Sunday, June 12, 2016

The New Yorker

American Muslims in Mourning
By Robin Wright  June 12, 2016

Hena Khan, the author of best-selling children’s books, thought Muhammad Ali’s funeral on Friday was going to be a turning point for American Muslins. “Ali spent his life trying to show the real Islam—battling Islamophobia even as he battled Parkinson’s disease. That’s what was highlighted after he died,” she told me this weekend. “It was nice to feel proud—and to see people saying ‘Allahu Akbar’ interpreted in a positive way.”

On Saturday, Khan was herself honored for the publication of “It’s Ramadan, Curious George,” a groundbreaking new book that also tries to span the cultural chasm for a new generation. The Diyanet Center of America packed its auditorium with kids and their parents to hear Khan read from her book. In this latest spin-off, the mischievous simian learns from his friend Kareem about the sacred Muslim month of fasting, good deeds, contemplation, and evening feasts.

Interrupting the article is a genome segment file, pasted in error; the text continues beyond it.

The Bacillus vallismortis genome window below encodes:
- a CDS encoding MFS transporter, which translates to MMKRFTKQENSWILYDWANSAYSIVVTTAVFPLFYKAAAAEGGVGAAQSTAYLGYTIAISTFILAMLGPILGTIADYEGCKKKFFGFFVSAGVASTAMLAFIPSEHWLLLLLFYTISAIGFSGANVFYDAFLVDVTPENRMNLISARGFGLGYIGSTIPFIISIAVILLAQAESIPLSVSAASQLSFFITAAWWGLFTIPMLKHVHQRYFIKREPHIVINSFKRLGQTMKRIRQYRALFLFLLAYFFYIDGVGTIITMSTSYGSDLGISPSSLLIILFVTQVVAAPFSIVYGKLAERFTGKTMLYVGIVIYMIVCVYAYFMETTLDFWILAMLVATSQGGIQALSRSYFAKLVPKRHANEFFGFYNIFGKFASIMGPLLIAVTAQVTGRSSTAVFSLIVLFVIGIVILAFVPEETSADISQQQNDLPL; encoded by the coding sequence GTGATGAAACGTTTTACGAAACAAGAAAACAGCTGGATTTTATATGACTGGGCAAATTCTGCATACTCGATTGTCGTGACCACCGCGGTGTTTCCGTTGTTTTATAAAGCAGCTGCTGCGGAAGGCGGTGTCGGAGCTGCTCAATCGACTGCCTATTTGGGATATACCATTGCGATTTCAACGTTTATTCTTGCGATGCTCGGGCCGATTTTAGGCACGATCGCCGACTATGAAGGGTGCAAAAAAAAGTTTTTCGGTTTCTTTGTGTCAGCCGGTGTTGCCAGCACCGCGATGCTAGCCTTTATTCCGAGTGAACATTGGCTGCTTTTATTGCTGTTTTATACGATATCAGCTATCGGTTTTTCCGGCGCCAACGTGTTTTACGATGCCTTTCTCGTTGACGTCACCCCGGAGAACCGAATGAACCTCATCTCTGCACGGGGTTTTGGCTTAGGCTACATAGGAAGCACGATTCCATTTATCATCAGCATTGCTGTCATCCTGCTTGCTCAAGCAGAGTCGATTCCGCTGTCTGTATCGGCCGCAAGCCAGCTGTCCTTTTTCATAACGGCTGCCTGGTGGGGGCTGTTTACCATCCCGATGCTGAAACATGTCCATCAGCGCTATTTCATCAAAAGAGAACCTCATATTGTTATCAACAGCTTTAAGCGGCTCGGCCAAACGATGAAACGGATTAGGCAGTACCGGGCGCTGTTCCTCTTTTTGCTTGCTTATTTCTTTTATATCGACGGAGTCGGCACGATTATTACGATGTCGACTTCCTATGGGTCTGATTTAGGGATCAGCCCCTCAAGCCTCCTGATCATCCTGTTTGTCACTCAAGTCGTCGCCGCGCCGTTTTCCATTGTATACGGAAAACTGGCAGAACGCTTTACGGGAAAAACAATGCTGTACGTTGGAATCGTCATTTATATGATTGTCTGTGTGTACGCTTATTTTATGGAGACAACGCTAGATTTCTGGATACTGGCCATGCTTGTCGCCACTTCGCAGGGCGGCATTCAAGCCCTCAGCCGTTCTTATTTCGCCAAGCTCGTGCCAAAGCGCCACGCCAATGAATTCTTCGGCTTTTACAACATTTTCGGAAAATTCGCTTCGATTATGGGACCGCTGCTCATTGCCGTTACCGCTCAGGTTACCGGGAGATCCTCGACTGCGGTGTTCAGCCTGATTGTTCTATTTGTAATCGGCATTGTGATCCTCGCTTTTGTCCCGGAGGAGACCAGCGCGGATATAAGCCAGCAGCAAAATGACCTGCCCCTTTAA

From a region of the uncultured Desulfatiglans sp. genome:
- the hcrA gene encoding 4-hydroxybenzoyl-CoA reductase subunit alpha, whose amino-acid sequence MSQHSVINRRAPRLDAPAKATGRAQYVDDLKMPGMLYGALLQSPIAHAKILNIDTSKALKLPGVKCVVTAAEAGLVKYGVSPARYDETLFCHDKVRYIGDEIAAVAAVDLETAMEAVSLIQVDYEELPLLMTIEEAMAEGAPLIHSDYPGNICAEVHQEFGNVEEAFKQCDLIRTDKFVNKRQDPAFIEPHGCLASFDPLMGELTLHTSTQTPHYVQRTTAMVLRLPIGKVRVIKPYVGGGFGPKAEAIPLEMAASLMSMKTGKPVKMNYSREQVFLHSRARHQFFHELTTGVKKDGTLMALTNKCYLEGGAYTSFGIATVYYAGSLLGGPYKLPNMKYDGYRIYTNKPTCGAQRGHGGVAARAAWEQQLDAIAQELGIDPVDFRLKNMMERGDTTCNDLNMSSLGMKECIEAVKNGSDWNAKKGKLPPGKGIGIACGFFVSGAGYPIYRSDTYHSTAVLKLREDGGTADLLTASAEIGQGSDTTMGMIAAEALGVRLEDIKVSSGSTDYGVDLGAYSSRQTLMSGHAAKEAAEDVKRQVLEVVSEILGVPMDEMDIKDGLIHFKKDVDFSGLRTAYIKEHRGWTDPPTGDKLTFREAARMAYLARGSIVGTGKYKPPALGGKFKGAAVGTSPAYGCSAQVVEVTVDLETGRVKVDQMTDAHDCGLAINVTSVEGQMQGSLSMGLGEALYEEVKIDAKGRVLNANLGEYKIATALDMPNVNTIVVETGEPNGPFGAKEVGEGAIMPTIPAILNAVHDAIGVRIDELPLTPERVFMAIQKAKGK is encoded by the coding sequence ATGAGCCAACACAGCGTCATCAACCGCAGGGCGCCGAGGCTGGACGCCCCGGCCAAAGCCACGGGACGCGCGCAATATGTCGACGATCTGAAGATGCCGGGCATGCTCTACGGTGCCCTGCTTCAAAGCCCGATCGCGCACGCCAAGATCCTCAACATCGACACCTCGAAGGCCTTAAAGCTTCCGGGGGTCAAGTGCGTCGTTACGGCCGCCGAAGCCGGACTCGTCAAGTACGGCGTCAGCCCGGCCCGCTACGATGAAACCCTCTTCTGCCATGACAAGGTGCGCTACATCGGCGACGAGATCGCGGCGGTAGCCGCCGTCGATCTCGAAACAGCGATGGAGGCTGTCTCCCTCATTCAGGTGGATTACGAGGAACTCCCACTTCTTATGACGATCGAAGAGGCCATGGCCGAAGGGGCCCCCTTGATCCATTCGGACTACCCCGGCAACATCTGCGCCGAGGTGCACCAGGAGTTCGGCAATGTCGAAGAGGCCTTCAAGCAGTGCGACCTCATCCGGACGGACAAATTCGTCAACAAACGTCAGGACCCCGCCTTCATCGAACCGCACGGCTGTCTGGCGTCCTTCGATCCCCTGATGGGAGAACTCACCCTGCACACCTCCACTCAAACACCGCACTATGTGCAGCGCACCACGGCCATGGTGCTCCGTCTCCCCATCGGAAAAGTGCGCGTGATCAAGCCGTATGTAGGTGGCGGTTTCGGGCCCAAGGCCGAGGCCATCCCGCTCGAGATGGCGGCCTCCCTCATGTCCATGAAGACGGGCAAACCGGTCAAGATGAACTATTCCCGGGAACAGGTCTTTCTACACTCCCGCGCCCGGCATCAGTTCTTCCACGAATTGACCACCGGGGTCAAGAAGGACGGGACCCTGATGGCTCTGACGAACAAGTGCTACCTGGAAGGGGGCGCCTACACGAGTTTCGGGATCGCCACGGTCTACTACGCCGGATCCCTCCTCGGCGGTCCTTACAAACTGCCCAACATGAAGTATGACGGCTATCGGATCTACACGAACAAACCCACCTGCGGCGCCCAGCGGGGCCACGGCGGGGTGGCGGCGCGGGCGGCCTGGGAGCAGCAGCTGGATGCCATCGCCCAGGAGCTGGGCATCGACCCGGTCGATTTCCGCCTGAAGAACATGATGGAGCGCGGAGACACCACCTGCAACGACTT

At the end of Khan’s reading, a teen-ager dressed as Curious George raced down the aisles, onto the stage, and fist-bumped Khan. The kids went wild. “It was a weekend of hope and feeling inspired,” Khan told me. “It was a time of reaffirmation,” especially during the first week of Ramadan.

On Sunday, Khan woke up and, as is her habit, checked the news on her cell phone before waking her family. It was consumed with the killings at Pulse, the gay nightclub in Orlando, Florida. “First it was twenty people, then fifty,” she told me. “I thought, Not another shooting! When is this going to stop? This is insanity.

“Then I saw the name,” Khan said, her voice choking back sobs. Read on...

http://www.newyorker.com/news/news-desk/the-orlando-shootings-and-american-muslims